Chinese news and social media company Sina, one of the country’s internet pioneers, has received a $ 2.7 billion management buyout offer, which would spell the end of its listing on the Nasdaq for 20 years.
The $ 41 per share offer represents a 20% premium over its average closing price over the past 30 days and a 12% premium over its Thursday closing price. Sina shares rose 9.5% after the news broke.
The proposal would involve Charles Chao, chairman and CEO of Sina, to take the company privately, including its 45% stake in Weibo, the Chinese version of Twitter, also listed on the Nasdaq. The stake includes 71 percent of the voting shares of Weibo and the control of its board of directors.
Weibo has been Sina’s main growth driver in recent years after its news business was adopted by competitors such as Tencent News and ByteDance’s Jinri Toutiao. Sina also has a small but rapidly growing online loan and payment business.
Weibo contributed 80% of its revenue last year, which grew 3% year-over-year to $ 2.2 billion. But advertising sales for Weibo, which has more than 500 million monthly users, plummeted during the coronavirus pandemic.
Thomas Chong, analyst at Jefferies, said Sina’s business was “affected by Covid-19 and has intensified competition in the industry.”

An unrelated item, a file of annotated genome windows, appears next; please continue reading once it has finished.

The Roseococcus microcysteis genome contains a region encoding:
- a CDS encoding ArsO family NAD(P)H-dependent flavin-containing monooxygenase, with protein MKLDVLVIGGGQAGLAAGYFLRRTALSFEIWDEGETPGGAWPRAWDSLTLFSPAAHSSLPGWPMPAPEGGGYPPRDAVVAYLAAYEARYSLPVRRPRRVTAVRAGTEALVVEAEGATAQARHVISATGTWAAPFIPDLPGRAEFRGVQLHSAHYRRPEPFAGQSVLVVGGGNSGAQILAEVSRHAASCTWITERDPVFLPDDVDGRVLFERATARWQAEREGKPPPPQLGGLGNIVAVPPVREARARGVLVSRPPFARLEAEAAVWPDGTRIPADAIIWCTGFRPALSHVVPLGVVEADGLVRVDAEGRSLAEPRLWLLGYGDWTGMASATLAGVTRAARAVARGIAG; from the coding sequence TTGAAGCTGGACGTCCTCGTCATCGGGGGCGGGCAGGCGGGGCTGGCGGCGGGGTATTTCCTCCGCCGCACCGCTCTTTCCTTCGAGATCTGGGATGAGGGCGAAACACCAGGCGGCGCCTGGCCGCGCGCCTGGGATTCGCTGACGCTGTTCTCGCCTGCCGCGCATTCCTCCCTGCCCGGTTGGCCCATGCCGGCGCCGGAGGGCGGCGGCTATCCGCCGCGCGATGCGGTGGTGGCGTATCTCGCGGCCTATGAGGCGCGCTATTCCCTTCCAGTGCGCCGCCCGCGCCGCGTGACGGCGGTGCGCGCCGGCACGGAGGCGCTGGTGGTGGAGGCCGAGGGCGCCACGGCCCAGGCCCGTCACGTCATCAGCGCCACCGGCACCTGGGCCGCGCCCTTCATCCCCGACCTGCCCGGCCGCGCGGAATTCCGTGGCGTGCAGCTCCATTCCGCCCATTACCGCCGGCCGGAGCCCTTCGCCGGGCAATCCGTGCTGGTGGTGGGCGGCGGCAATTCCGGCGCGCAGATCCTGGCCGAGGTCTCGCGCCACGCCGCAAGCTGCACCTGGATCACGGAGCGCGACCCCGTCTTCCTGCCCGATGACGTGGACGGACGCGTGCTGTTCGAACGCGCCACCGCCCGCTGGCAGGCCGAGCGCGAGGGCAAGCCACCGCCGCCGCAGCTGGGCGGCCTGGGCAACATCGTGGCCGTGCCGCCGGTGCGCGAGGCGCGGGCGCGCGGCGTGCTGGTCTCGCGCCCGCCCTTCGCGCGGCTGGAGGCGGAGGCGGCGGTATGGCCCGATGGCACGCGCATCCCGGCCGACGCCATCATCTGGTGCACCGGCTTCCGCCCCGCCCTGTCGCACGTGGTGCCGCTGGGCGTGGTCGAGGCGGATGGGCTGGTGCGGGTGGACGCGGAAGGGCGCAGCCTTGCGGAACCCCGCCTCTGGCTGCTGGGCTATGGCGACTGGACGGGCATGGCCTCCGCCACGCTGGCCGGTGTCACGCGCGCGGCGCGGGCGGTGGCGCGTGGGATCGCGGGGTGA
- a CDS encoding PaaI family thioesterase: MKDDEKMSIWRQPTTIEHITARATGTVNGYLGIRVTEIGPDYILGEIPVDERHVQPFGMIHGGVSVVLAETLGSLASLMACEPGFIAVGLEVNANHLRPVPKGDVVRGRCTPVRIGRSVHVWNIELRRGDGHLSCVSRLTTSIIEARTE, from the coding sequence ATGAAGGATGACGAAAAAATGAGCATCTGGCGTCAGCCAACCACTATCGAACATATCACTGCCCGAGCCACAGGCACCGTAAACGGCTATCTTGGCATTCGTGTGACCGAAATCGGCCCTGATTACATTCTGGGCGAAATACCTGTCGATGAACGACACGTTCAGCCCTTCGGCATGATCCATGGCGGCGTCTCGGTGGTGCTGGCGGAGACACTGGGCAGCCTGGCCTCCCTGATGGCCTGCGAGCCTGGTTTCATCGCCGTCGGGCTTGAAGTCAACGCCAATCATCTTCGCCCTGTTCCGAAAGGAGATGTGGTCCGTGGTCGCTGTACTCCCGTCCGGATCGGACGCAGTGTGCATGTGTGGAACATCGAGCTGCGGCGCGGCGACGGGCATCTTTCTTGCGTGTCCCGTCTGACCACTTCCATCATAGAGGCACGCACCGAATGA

“The Chinese Internet business is being privatized and secondary listings this year with Changyou privatized by its parent company Sohu earlier and 58.com is being privatized,” Chong added.
Mr. Chao, who has been with the company since 1999, owned 13.5% of Sina’s shares with 58.6% of the voting rights as of March 31. Sina said a special committee of three independent directors would assess the proposal.
Management teams in China have in the past capitalized on the valuation differential between the US and Chinese markets. At the end of 2015, Qihoo 360 was privately owned and quickly listed in Shanghai with a higher valuation.
A new bill passed by the US Senate in May could force Chinese companies to write off if they do not meet US accounting standards. The bill prompted many of these companies to consider listing in Hong Kong or going private.
So far this year, NetEase and JD.com, both listed in the United States, have launched secondary listings in Hong Kong, and the city’s bankers have told the FT that they are approaching nearly all eligible companies for. assess their interest in a similar initiative.
Sina raised $ 68 million in its 2000 public offering and was one of the first Chinese companies to use a variable interest entity structure, allowing a Cayman Islands-based offshore company to control its operations. operation on the continent through a complex system of contracts.